• ... although you can't sit in the barbershop window on the left. Nice tiles though.
  • The barber's chairs line the right-hand wall, each with its own mirror.
  • Meanwhile, on the left, is the handsome coffee bar. There are more windows at the back.
  • The coffee bar in more detail, seen here from the front, where there's a single stool...
  • ... and seen here from the back, with four more bar stools down the side.
  • Ritual goes a long way back, continuing the barbers (right) & coffee (left) split.
  • Right down the centre is a back-to-back, red padded bench seat.
  • Off to the left is window-bar with five more bar stools....
  • ... while, right at the back, there's a pair of comfortable chairs.
  • On the other side, the barber's chairs have given way to a pair of sinks...
  • ... while, in the corner, there's a vinyl turntable and a stack of LPs.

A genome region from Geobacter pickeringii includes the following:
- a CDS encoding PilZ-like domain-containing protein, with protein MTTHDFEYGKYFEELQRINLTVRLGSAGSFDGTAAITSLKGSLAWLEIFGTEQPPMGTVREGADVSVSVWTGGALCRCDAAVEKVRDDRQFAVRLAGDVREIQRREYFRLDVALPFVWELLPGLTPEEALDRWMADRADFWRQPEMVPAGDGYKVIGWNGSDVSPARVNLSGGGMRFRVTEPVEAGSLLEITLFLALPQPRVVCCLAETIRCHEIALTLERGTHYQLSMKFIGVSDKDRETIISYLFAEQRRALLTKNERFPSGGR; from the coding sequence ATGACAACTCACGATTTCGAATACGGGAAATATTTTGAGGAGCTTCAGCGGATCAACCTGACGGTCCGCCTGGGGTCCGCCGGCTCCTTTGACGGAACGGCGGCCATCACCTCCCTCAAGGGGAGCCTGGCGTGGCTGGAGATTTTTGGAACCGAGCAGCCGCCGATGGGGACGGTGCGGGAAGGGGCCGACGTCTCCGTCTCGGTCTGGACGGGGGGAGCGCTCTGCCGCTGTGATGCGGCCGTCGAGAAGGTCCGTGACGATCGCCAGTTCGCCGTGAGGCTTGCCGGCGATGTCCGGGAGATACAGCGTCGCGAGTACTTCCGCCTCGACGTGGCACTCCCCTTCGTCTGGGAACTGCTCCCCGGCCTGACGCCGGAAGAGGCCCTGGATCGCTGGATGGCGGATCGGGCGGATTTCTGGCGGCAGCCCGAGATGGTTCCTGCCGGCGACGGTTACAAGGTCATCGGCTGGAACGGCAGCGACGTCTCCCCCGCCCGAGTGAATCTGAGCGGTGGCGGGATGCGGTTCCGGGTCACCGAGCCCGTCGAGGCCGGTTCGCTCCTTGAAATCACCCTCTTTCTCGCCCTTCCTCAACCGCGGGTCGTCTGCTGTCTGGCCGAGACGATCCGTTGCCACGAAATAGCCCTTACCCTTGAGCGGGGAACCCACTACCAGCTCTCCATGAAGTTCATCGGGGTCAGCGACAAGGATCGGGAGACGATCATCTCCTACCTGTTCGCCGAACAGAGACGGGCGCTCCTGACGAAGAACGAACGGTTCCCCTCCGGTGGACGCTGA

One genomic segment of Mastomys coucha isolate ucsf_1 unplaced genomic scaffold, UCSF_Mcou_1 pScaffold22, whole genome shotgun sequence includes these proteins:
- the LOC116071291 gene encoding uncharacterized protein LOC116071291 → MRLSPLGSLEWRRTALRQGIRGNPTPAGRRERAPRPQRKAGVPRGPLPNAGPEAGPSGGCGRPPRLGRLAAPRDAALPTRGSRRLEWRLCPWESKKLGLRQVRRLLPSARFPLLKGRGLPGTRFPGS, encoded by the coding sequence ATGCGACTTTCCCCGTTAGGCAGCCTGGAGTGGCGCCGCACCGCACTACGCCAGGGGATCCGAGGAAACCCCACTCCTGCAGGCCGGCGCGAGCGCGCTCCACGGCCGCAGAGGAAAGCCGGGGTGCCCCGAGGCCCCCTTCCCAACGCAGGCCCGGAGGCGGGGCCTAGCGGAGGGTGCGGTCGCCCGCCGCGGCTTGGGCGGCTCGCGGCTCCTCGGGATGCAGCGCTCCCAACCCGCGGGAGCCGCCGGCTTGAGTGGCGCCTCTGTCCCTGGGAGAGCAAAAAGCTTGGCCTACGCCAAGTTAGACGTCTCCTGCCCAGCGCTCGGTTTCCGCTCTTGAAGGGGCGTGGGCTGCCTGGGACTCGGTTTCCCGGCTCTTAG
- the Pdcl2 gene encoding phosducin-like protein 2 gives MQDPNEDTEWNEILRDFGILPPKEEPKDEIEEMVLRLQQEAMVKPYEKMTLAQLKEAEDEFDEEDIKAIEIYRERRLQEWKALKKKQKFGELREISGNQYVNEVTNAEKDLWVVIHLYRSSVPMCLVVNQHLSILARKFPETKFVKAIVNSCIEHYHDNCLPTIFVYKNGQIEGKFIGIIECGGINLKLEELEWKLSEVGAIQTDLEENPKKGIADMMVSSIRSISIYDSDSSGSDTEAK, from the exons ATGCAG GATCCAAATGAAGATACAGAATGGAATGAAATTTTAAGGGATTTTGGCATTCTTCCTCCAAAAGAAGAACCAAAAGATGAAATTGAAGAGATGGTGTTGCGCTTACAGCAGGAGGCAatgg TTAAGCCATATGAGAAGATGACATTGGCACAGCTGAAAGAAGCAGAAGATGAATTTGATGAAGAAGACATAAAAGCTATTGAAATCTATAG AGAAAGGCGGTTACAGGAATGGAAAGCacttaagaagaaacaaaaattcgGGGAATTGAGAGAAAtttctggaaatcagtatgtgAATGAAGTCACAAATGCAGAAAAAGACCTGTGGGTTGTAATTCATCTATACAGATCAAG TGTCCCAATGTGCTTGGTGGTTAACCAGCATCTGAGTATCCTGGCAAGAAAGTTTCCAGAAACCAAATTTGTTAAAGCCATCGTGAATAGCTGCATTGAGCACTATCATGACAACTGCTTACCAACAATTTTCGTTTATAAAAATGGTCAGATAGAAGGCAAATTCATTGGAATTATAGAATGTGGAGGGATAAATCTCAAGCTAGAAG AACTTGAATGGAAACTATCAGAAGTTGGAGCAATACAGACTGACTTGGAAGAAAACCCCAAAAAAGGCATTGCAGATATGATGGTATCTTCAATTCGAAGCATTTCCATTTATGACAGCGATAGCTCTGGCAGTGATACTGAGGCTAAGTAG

• The view from the back. It's quiet bright back here, but dark compared to the front!
  • There are lots of neat features in Ritual. I love the windows and the window design...
  • ... while I also like the little retail shelf between the window and the counter.
  • Naturally, my eye was drawn to the lovely lamp.
  • More lighting. These hang over the barber's chairs.
  • Obligatory close-up shot.
  • There are also these beautiful lights on the frames of the mirrors.
  • A barber's chair in detail. Sadly you need to book a haircut before you can sit in one.
  • If you've just come for coffee, you need to start over here at the coffee bar.
  • The coffee operation is on the left. Check out the hooks under the counter-top. Handy!
  • There's a lot going on at the back of the counter...
  • ... including a fully-fledged bar on the right.
  • Neat lamp. And even neater till. Note that Ritual is cash only.